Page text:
The Hammer Vault

Delve into the archives of the UK's best-known purveyors of big-screen chills

The last few years have seen an explosion in the growth of so-called Vault publications. These prestige-format coffee-table releases typically take the form of an archive of background info and rare imagery related to a specific company or franchise, and often come accompanied by numerous reproductions of 'artefacts' that fans simply wouldn't be able to get hold of any other way. Or that's how it all started.

Recent publications have tended to dilute the concept - a prime example of this being the recent Alien Vault: The Definitive Story Behind the Film. This particular title was notable for simply regurgitating behind-the-scenes info, anecdotes and imagery that any fan would already be familiar with thanks to the numerous books/articles published about the film over the decades and the exhaustive collection of supplementary material available in the Alien Anthology Blu-ray boxset. Much the same effect could be gleamed from simply taking a pair of scissors to the pages of The Book of Alien and Giger's Alien and throwing all of the resulting pieces of text and pictures into a cereal box while listening to Ridley Scott's audio commentary for the film.

Digging deep

Thankfully, Marcus Hearn's mammoth hardback, The Hammer Vault, avoids all of these pitfalls. This meticulously-researched tome runs through all 83 Hammer Films movies from 1954's The Quatermass Xperiment right up to 2009's Let Me In, along the way also finding the time to cover Hammer's two forays into the world of TV production (1980's Hammer House of Horror and 1983's Hammer House of Mystery and Suspense) and investigating some of the studio's long-gestating projects that never actually came to fruition.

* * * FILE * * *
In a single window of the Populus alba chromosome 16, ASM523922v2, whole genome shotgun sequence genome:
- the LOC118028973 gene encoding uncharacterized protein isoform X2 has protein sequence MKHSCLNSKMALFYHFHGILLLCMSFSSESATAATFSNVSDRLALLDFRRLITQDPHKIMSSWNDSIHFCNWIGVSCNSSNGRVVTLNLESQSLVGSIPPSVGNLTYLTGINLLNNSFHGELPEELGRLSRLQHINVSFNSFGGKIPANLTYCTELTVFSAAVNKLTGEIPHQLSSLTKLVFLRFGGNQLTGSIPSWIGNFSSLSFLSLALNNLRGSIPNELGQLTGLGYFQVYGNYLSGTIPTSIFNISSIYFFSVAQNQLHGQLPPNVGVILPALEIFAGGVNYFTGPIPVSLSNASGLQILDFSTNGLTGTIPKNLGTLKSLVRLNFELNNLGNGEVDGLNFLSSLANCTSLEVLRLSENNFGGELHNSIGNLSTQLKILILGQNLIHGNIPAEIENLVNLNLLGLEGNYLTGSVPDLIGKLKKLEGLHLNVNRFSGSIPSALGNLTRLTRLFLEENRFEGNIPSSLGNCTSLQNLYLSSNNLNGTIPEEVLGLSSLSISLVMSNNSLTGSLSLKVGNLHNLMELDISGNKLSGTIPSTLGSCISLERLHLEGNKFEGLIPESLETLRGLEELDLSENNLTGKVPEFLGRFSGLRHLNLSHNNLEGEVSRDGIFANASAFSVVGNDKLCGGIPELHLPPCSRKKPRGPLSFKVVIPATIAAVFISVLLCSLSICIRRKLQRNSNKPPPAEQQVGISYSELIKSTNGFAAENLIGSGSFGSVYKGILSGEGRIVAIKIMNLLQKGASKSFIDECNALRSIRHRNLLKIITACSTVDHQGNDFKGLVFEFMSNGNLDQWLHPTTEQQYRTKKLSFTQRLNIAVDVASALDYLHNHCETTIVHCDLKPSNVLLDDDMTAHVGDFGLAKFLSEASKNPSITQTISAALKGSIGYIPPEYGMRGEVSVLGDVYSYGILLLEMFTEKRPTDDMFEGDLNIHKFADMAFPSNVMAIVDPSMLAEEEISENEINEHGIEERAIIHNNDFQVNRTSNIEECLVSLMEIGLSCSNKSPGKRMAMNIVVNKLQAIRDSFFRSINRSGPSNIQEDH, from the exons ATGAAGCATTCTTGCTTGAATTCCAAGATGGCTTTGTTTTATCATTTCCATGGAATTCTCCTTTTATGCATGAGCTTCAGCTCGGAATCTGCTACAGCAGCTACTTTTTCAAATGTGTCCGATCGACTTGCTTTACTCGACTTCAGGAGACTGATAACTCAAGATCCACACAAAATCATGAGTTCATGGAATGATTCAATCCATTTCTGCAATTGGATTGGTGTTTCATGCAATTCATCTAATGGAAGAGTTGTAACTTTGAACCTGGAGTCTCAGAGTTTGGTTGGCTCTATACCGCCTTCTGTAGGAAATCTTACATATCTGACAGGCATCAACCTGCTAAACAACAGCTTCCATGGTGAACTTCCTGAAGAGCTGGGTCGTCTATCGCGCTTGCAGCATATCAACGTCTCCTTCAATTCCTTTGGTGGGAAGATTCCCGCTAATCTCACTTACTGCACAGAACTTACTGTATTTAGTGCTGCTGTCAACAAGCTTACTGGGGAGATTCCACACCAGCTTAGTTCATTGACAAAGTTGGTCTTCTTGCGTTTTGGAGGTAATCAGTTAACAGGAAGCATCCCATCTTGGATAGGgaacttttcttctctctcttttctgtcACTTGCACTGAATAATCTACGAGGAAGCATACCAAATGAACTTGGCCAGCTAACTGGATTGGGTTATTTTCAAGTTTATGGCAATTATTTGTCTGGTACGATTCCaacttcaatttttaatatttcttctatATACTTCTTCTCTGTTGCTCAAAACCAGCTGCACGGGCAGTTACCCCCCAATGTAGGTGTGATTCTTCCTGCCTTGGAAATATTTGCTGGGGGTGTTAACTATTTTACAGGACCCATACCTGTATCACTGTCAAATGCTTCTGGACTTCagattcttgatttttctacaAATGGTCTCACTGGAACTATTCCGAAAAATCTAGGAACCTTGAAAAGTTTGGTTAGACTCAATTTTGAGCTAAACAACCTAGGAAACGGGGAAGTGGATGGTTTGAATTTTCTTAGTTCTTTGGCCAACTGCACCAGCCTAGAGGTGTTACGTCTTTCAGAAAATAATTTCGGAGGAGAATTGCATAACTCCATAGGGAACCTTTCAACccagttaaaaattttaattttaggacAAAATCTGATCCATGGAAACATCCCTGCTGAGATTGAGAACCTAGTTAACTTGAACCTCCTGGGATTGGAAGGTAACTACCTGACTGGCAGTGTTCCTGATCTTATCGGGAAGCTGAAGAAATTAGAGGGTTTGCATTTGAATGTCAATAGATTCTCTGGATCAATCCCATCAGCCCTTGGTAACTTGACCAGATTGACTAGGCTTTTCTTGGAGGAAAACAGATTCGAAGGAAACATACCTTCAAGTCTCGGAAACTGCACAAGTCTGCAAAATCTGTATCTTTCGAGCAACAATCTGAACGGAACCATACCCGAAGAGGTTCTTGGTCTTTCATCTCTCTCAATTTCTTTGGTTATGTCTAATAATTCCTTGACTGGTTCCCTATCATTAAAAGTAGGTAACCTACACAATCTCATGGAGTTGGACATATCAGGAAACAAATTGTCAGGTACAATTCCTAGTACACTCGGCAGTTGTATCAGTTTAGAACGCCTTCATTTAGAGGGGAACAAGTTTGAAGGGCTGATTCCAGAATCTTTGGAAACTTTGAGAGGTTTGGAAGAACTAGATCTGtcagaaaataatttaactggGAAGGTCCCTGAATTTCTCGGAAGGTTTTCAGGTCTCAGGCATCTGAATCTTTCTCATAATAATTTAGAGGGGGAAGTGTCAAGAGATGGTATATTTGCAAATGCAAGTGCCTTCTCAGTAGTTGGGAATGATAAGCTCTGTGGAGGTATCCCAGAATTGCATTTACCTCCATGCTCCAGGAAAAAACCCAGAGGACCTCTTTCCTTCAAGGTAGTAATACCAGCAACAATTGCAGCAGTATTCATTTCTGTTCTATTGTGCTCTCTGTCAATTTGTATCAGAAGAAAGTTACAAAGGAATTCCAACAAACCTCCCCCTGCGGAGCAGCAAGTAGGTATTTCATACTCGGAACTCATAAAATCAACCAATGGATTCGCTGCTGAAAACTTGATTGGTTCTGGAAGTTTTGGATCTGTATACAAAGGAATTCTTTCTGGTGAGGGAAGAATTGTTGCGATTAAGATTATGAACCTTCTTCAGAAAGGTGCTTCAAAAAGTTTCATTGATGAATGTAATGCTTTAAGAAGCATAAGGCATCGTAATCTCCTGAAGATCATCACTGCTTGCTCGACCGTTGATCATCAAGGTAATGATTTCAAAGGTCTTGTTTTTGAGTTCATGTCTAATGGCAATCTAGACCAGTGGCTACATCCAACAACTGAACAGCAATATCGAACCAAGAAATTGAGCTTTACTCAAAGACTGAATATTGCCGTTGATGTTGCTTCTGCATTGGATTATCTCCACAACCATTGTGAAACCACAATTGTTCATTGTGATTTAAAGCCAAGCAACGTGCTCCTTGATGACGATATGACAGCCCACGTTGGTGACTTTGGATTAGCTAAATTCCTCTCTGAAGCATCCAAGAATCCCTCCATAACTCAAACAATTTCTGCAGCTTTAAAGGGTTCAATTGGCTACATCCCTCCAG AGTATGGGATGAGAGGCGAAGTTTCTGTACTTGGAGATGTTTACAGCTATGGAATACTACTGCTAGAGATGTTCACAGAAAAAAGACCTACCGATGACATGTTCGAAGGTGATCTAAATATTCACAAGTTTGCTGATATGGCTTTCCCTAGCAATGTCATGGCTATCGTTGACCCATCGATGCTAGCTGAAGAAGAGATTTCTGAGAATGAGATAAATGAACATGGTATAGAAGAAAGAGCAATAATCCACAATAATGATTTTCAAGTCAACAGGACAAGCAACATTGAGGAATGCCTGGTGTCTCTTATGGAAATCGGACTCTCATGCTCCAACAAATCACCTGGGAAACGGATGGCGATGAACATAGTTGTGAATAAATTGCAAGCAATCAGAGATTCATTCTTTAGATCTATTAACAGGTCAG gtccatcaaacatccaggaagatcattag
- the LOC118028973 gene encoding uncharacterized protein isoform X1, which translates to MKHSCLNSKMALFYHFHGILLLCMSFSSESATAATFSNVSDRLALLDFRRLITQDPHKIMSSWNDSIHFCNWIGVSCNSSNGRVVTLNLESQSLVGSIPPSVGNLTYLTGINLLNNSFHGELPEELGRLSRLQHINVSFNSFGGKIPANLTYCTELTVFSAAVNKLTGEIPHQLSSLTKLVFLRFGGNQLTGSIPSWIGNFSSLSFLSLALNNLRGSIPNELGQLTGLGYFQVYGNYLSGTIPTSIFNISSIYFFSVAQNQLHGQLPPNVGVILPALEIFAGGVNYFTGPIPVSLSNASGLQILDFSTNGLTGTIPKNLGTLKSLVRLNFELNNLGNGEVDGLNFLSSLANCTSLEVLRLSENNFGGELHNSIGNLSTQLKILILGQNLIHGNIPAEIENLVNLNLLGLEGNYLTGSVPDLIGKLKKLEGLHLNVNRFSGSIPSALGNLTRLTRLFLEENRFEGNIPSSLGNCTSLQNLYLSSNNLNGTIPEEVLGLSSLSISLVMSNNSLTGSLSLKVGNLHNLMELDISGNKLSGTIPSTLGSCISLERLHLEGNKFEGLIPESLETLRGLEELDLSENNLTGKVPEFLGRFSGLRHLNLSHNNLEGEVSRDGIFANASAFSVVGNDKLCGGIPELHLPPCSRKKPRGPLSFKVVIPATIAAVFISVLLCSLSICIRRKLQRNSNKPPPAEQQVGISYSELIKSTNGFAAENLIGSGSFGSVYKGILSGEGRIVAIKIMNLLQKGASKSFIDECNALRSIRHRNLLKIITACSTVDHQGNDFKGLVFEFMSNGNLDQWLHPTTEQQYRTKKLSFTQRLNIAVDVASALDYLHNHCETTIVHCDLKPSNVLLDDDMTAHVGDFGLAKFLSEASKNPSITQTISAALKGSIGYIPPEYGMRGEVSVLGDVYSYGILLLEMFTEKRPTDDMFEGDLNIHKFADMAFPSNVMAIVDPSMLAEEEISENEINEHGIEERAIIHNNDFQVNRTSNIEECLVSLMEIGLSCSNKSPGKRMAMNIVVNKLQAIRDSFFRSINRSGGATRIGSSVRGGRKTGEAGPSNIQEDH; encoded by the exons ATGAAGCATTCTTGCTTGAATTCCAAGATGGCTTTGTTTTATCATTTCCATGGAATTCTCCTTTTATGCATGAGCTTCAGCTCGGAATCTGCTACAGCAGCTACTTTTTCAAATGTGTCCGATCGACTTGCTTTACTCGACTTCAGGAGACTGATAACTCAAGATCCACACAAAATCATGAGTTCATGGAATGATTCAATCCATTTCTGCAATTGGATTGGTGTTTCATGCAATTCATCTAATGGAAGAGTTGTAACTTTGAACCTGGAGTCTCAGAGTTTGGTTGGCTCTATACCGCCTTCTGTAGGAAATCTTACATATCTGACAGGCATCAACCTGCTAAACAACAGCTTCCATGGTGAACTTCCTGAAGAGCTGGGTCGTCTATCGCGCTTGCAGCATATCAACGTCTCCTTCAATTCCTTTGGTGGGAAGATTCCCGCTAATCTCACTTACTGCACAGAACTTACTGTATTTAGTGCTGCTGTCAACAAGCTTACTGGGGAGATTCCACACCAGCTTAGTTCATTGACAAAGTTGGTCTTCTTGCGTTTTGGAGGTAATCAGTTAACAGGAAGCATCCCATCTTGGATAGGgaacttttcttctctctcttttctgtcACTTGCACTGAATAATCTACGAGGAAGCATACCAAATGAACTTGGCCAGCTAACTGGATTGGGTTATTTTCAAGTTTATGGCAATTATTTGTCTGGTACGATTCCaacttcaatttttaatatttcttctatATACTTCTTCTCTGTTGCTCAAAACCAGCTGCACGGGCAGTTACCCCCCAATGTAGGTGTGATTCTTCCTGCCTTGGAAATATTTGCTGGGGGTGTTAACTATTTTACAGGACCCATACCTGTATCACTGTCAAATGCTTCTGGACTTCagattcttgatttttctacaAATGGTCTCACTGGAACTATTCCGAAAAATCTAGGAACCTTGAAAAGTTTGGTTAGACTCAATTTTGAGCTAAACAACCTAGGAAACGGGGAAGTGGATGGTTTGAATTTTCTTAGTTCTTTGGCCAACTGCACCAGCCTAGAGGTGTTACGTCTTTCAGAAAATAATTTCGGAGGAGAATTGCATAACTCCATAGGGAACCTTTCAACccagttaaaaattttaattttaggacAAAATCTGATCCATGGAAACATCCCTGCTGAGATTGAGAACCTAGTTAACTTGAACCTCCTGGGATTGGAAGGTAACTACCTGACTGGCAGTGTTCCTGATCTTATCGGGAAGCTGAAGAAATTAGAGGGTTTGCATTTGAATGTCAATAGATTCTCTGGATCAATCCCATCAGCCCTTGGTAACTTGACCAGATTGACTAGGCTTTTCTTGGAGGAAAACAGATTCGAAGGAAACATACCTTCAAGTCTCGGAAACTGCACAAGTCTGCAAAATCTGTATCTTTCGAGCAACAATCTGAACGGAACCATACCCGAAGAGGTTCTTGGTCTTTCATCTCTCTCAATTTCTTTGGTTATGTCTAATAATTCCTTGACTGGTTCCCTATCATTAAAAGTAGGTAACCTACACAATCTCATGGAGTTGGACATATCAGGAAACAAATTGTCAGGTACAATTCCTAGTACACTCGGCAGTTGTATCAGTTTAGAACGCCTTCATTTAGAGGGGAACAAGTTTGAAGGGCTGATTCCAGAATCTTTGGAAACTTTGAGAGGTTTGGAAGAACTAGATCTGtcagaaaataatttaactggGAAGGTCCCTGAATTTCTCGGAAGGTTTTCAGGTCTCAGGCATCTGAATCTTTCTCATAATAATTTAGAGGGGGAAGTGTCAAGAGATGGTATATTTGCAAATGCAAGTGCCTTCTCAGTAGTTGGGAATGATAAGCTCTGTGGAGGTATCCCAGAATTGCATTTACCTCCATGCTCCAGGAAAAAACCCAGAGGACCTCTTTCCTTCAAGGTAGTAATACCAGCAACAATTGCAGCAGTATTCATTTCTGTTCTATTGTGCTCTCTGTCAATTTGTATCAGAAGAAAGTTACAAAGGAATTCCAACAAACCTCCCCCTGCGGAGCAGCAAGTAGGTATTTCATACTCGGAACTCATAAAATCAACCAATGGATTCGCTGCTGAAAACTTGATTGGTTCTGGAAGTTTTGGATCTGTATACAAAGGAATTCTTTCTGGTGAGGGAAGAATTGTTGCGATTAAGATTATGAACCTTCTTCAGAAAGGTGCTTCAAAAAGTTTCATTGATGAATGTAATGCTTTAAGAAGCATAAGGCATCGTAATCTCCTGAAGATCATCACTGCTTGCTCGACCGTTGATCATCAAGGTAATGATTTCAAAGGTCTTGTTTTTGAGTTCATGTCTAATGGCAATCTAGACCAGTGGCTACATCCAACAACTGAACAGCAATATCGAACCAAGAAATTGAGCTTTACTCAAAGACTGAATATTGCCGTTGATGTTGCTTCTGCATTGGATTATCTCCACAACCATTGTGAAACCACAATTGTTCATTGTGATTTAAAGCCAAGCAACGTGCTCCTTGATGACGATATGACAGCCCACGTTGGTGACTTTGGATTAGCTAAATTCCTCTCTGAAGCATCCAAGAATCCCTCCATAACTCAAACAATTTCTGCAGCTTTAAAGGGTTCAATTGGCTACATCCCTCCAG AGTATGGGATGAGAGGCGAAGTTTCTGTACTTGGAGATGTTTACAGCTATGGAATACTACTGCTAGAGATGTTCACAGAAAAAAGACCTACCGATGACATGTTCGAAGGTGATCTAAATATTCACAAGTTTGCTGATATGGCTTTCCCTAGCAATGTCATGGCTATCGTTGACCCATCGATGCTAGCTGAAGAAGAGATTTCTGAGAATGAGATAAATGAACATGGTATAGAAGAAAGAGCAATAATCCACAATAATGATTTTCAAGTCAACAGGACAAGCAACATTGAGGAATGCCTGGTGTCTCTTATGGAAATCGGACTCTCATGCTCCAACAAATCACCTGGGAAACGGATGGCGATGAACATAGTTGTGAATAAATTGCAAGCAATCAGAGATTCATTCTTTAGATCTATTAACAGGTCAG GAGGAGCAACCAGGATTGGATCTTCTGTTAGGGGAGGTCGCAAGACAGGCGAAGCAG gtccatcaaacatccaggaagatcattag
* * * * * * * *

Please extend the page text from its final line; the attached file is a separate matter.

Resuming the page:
Fans of Hammer's particular brand of horror will undoubtedly be familiar with author Marcus Hearn as he's been responsible for a number of must-own books about the studio, including The Hammer Story: The Authorised History of Hammer Films and (my personal favourite) Hammer Glamour. Having covered the production history of the films in so much detail elsewhere, the author thankfully refrains from repeating himself too much here. Instead, the focus here is on the miscellany that came from the making and promotion of the films, accompanied by a few introductory paragraphs outlining the production and any notable complications or changes in fairly broad strokes.

Lurid treats

Presented in chronological order, The Hammer Vault devotes a lavish double-page spread to 77 of the studio's feature films. Six lesser features and the two previously mentioned TV shows get a single-page each, while a section devoted to 'Unmade Hammer' gets a more substantial six-pages, due to the number of aborted films it covers. Each serves up an incredible selection of extracts from press and campaign books, rare behind-the-scenes photos, letters and memos, pre-production artwork, lobby cards and front of house stills, and much, much more.